When we arrived grandma and grandpa were extremely excited to see us. Grandma didn’t go to the kitchen and count cubes of meat for us. Instead, she hugged us and welcomed us then went to the kitchen and made chapatis, beans and cabbages and later held me on her lap and fed me as if I was a newborn kid who couldn’t feed herself.

Grandpa picked me up as if I was paper-weight and teased me in an affectionate, fun-loving way till my face flushed bright red with pleasure.

Grandpa had a soft spot for us and he took us out and bought us nice things every now and again. He bought me toys and story books and helped me with my homework. Mama started smiling more and when she smiled, she revealed a gap in her teeth that had been created the day she lost one of her teeth after her many falls. That same gap which made her face light up like a fluorescent tube whenever she smiled.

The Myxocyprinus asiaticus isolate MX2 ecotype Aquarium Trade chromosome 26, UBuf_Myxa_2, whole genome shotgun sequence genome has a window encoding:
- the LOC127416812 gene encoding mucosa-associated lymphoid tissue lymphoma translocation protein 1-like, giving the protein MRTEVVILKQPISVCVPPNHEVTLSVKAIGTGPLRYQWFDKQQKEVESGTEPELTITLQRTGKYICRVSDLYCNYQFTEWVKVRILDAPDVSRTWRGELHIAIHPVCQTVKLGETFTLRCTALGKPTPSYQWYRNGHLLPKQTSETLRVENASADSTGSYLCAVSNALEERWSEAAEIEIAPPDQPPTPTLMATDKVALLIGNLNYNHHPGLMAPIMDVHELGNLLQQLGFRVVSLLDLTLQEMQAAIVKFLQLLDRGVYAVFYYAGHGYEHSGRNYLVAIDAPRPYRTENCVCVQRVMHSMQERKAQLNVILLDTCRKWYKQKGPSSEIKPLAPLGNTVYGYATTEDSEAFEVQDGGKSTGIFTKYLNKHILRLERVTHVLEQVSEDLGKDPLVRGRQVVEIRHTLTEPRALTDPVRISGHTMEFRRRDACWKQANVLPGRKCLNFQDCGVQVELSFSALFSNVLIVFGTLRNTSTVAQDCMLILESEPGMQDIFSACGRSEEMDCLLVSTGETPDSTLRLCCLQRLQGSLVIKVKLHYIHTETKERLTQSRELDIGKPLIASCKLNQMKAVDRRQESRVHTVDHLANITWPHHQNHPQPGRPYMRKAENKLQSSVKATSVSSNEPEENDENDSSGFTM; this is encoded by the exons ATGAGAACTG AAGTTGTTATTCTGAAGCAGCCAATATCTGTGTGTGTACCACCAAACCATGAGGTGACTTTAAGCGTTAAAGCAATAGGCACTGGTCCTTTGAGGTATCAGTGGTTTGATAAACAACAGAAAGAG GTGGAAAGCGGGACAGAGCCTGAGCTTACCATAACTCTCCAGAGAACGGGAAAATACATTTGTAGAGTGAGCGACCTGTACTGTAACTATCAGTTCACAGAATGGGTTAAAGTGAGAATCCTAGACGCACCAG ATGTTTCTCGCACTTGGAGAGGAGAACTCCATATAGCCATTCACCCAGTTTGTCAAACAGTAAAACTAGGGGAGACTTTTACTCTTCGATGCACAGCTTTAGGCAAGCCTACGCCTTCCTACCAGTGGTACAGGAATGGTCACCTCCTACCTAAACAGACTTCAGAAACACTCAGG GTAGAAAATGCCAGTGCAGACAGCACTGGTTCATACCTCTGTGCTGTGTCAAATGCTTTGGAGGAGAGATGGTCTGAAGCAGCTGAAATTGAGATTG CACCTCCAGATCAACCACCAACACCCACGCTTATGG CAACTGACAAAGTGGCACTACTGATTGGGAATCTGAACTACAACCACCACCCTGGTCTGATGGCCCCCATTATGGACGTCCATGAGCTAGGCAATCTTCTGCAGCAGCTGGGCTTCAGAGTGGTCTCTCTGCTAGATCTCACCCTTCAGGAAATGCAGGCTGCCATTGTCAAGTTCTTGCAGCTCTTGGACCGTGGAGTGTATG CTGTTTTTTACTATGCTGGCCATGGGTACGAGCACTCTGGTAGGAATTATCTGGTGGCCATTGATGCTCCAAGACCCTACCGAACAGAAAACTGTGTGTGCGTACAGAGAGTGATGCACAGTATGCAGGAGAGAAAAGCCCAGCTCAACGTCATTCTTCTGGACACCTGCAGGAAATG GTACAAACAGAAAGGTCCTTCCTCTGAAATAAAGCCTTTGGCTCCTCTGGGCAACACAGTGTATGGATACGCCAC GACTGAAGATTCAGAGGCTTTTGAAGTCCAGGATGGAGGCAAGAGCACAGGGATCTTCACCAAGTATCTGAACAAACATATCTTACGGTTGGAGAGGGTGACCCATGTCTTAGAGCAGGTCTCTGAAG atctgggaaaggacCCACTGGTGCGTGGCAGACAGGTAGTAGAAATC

After we moved from baba’s house I only remember seeing her in pain once when Grandpa had taken us swimming and a kid my age asked if he was my dad? Without knowing it the kid had opened a fresh wound and forced mama into a painful territory. A territory that was awash with pain and grief.

“She doesn’t have a father,” mama barked coldly.

I felt the pain gush out of her like water from a faulty tap but I knew I had a father, it’s just that he came home drunk, had a woman who threw clothes out of our window and had a mama who counted our meat. After Mama calmed down she hugged me and grandpa rubbed my head. I felt warm and safe, maybe I would reconnect with baba someday but today I had all the family I needed.